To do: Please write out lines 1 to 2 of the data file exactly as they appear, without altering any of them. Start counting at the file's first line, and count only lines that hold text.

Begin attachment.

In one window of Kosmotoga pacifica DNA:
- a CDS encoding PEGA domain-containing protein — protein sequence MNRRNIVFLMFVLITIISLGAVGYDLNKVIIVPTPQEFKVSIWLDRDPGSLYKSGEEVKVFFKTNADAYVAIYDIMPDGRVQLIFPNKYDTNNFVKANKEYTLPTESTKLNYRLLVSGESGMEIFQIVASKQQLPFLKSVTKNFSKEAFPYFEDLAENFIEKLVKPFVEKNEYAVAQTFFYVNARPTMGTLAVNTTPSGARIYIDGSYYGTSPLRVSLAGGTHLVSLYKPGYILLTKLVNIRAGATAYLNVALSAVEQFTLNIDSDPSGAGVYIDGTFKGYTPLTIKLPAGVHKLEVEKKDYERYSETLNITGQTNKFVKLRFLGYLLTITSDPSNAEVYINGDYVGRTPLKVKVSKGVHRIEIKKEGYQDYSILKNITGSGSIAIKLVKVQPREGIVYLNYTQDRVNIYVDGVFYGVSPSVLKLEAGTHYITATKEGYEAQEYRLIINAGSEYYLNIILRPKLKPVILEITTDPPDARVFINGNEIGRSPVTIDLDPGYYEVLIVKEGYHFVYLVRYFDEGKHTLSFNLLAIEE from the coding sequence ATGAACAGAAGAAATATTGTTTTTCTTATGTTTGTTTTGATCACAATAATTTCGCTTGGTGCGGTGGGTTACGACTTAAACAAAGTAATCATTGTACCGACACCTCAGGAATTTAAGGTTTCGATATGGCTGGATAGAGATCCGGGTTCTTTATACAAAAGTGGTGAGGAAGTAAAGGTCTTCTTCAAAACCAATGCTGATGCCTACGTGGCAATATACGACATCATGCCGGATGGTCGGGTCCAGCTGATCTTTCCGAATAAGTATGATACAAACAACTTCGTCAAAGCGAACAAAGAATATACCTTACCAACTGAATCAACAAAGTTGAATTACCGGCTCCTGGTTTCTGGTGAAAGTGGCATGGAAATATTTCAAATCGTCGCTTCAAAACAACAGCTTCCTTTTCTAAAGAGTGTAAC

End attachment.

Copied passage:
In one window of Kosmotoga pacifica DNA:
- a CDS encoding PEGA domain-containing protein — protein sequence MNRRNIVFLMFVLITIISLGAVGYDLNKVIIVPTPQEFKVSIWLDRDPGSLYKSGEEVKVFFKTNADAYVAIYDIMPDGRVQLIFPNKYDTNNFVKANKEYTLPTESTKLNYRLLVSGESGMEIFQIVASKQQLPFLKSVTKNFSKEAFPYFEDLAENFIEKLVKPFVEKNEYAVAQTFFYVNARPTMGTLAVNTTPSGARIYIDGSYYGTSPLRVSLAGGTHLVSLYKPGYILLTKLVNIRAGATAYLNVALSAVEQFTLNIDSDPSGAGVYIDGTFKGYTPLTIKLPAGVHKLEVEKKDYERYSETLNITGQTNKFVKLRFLGYLLTITSDPSNAEVYINGDYVGRTPLKVKVSKGVHRIEIKKEGYQDYSILKNITGSGSIAIKLVKVQPREGIVYLNYTQDRVNIYVDGVFYGVSPSVLKLEAGTHYITATKEGYEAQEYRLIINAGSEYYLNIILRPKLKPVILEITTDPPDARVFINGNEIGRSPVTIDLDPGYYEVLIVKEGYHFVYLVRYFDEGKHTLSFNLLAIEE from the coding sequence ATGAACAGAAGAAATATTGTTTTTCTTATGTTTGTTTTGATCACAATAATTTCGCTTGGTGCGGTGGGTTACGACTTAAACAAAGTAATCATTGTACCGACACCTCAGGAATTTAAGGTTTCGATATGGCTGGATAGAGATCCGGGTTCTTTATACAAAAGTGGTGAGGAAGTAAAGGTCTTCTTCAAAACCAATGCTGATGCCTACGTGGCAATATACGACATCATGCCGGATGGTCGGGTCCAGCTGATCTTTCCGAATAAGTATGATACAAACAACTTCGTCAAAGCGAACAAAGAATATACCTTACCAACTGAATCAACAAAGTTGAATTACCGGCTCCTGGTTTCTGGTGAAAGTGGCATGGAAATATTTCAAATCGTCGCTTCAAAACAACAGCTTCCTTTTCTAAAGAGTGTAAC